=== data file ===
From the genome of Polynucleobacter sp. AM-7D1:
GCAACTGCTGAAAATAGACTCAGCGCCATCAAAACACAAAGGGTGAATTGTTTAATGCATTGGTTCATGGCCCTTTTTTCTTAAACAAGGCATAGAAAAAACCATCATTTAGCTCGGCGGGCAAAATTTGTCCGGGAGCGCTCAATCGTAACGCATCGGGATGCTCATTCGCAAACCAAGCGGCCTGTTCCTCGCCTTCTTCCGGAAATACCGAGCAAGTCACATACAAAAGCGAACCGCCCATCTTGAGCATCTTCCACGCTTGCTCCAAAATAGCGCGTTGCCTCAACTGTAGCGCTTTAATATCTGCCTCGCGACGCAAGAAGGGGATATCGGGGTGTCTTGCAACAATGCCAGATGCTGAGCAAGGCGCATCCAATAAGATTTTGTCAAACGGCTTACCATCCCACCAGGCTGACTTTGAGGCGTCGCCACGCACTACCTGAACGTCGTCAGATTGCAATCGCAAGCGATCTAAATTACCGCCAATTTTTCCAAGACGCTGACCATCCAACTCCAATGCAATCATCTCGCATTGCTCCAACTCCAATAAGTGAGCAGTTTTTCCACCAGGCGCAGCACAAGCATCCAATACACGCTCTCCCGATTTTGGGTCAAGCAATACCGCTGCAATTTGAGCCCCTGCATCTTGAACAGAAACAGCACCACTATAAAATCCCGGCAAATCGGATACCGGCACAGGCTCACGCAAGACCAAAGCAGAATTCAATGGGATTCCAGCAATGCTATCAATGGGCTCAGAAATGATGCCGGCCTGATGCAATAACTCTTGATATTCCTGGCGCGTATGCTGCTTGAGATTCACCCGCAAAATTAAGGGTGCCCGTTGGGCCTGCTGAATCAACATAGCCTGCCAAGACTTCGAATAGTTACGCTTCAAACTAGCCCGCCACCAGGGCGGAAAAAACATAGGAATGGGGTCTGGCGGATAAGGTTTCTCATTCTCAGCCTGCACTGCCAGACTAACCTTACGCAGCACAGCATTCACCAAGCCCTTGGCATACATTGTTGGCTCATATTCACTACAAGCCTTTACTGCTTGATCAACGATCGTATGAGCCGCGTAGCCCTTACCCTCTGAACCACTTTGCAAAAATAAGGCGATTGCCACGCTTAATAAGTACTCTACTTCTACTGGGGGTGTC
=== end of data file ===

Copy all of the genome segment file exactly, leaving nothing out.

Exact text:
From the genome of Polynucleobacter sp. AM-7D1:
GCAACTGCTGAAAATAGACTCAGCGCCATCAAAACACAAAGGGTGAATTGTTTAATGCATTGGTTCATGGCCCTTTTTTCTTAAACAAGGCATAGAAAAAACCATCATTTAGCTCGGCGGGCAAAATTTGTCCGGGAGCGCTCAATCGTAACGCATCGGGATGCTCATTCGCAAACCAAGCGGCCTGTTCCTCGCCTTCTTCCGGAAATACCGAGCAAGTCACATACAAAAGCGAACCGCCCATCTTGAGCATCTTCCACGCTTGCTCCAAAATAGCGCGTTGCCTCAACTGTAGCGCTTTAATATCTGCCTCGCGACGCAAGAAGGGGATATCGGGGTGTCTTGCAACAATGCCAGATGCTGAGCAAGGCGCATCCAATAAGATTTTGTCAAACGGCTTACCATCCCACCAGGCTGACTTTGAGGCGTCGCCACGCACTACCTGAACGTCGTCAGATTGCAATCGCAAGCGATCTAAATTACCGCCAATTTTTCCAAGACGCTGACCATCCAACTCCAATGCAATCATCTCGCATTGCTCCAACTCCAATAAGTGAGCAGTTTTTCCACCAGGCGCAGCACAAGCATCCAATACACGCTCTCCCGATTTTGGGTCAAGCAATACCGCTGCAATTTGAGCCCCTGCATCTTGAACAGAAACAGCACCACTATAAAATCCCGGCAAATCGGATACCGGCACAGGCTCACGCAAGACCAAAGCAGAATTCAATGGGATTCCAGCAATGCTATCAATGGGCTCAGAAATGATGCCGGCCTGATGCAATAACTCTTGATATTCCTGGCGCGTATGCTGCTTGAGATTCACCCGCAAAATTAAGGGTGCCCGTTGGGCCTGCTGAATCAACATAGCCTGCCAAGACTTCGAATAGTTACGCTTCAAACTAGCCCGCCACCAGGGCGGAAAAAACATAGGAATGGGGTCTGGCGGATAAGGTTTCTCATTCTCAGCCTGCACTGCCAGACTAACCTTACGCAGCACAGCATTCACCAAGCCCTTGGCATACATTGTTGGCTCATATTCACTACAAGCCTTTACTGCTTGATCAACGATCGTATGAGCCGCGTAGCCCTTACCCTCTGAACCACTTTGCAAAAATAAGGCGATTGCCACGCTTAATAAGTACTCTACTTCTACTGGGGGTGTC